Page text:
A VINCI Autoroutes-VINCI Energies joint venture has been managing France’s largest network of charging points for electric vehicles since August 2020.
Set up in 2015, the eborn interdepartmental electric charging network currently brings together 11 energy authorities in south-eastern France. With 1,200 charge points spread throughout the regions of Auvergne-Rhône-Alpes and Provence-Alpes-Côte d’Azur, the network provides homeowners, businesses and local authorities with a single charging service for electric vehicles and plug-in hybrids.
In August 2020, a consortium comprising Easy Charge, a VINCI Autoroutes-VINCI Energies joint business unit, and investment fund FMET (Fonds de modernisation écologique des transports) was awarded an 8-year concession contract to manage and expand the eborn network.
“We’re responsible for funding new infrastructure and for operating, maintaining and managing the network,” says Eric Mendels, manager of the Easy Charge Lyon business unit.
Less than 30km away
Eborn is the largest network of this kind in France in terms of the number of charging points. Around 100 of its chargers provide power at 50kW, delivering 100km of range in less than 30 minutes.
With facilities both in urban and rural areas, including the mountains and even ski resorts, the network ensures users are always within 30km of a charging point.
“Thanks to the eborn badge, our subscribers not only benefit from preferential rates but they can also use almost all the other charging networks in France like Belib’ and Ionity,” points out Mendels.
The advantage of Easy Charge is that it handles not just the design and construction but also the operation and maintenance of the network by drawing on the expertise of all VINCI Group business units, including Eurovia, VINCI Autoroutes and VINCI Energies.
“This wide range of skills makes us the sole partner for the 11 departmental energy authorities heading up eborn,” states the Easy Charge Lyon manager.
100 additional charging points by 2022
Mendels stresses how crucial the commercial know-how of VINCI Autoroutes is, of which he himself is a former employee, in managing B2C subscribers.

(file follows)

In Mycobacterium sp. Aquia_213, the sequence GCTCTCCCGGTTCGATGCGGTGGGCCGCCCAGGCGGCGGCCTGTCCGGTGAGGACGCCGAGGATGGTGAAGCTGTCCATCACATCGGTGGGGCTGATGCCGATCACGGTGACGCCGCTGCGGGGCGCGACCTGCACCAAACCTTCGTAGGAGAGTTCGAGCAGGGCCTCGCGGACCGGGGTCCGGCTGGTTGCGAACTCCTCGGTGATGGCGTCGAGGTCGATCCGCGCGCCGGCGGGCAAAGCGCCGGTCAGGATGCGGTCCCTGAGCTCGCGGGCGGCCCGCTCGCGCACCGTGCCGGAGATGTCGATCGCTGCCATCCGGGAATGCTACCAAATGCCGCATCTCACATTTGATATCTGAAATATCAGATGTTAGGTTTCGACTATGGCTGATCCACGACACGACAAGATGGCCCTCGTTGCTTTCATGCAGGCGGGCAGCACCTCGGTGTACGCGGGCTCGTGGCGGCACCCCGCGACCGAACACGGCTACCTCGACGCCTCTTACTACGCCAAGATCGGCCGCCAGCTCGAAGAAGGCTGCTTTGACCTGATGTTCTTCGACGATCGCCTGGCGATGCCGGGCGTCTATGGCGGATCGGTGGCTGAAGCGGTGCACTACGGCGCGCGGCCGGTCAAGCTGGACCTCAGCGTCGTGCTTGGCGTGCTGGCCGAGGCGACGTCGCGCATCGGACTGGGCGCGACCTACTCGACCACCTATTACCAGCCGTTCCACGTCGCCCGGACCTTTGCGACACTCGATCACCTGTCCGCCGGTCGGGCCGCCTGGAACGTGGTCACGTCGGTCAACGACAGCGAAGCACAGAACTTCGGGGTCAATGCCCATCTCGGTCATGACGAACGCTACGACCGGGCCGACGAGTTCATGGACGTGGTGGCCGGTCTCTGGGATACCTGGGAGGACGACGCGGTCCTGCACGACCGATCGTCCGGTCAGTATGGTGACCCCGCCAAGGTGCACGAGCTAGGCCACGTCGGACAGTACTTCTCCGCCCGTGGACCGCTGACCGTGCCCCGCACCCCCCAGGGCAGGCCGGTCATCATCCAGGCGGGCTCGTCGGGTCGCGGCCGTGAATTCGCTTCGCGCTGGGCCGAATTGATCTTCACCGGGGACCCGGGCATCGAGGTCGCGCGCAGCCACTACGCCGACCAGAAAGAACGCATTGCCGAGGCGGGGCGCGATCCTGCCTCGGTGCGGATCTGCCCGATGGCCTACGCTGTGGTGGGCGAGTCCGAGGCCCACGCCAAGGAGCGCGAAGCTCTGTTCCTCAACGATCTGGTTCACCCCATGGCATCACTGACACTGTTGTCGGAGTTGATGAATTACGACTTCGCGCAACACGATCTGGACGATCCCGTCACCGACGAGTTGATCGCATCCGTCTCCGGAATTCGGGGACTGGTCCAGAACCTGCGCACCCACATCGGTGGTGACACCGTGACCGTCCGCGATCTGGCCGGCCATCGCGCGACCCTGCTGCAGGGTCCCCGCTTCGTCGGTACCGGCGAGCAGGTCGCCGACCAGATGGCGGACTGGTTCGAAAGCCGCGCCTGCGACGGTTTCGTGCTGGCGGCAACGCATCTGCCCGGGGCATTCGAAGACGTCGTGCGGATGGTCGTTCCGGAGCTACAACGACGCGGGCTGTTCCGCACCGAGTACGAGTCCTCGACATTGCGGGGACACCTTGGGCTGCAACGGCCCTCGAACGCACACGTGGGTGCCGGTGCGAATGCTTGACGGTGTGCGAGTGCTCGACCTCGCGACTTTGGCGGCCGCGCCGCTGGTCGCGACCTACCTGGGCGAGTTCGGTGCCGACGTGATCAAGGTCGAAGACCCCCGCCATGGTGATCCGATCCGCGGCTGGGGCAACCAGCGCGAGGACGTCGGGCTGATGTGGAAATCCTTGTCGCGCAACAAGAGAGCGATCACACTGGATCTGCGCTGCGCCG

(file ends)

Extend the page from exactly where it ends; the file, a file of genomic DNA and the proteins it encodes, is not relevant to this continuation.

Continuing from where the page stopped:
With some 3,000 subscribers to its name, eborn has developed various services, such as the option to pre-book chargers (for 30 minutes), start charging via the smartphone app or use a system to suggest a location for a new charging point, for example.
“As soon as three people request that a charger be installed in the same area,” he explains, “we start a feasibility study to see if it would be appropriate to set up a new facility locally.”
As far as servicing is concerned, maintenance is of course key. “We are committed to responding to faulty charging points within 72 hours, and 24 hours for chargers that are used regularly,” states the business unit manager.
The company is also committed to responding within two hours to clients whose cable is stuck in the charging point, “which fortunately doesn’t happen very often!” says Mendels whose company plans to invest €3 million in installing 100 additional charging stations by 2022.
“We are committed to responding to faulty charging points that are used regularly within 24 hours.”
Germany’s highly competitive electric charging market
There were 35,845 standard charging points and 5,906 fast charging points in service in Germany at 1 April 2021 (compared with around 31,000 in total in France). The German federal government has specifically set up a company called NOW GmbH to support the sustainable mobility market. And in addition to the action taken at federal level, numerous German states have also launched funding programmes. Three main types of operator manage the country’s charging points: car manufacturers, energy suppliers and mobility start-ups. In this highly competitive market, players in the sector focus on busy routes and key areas popular with consumers (shopping centres, fast-food restaurants, DIY stores, etc.). This competition results in a considerable variation in prices for the end customer, ranging from €0.39/kWh (EnBW) to €0.79/kWh (Ionity).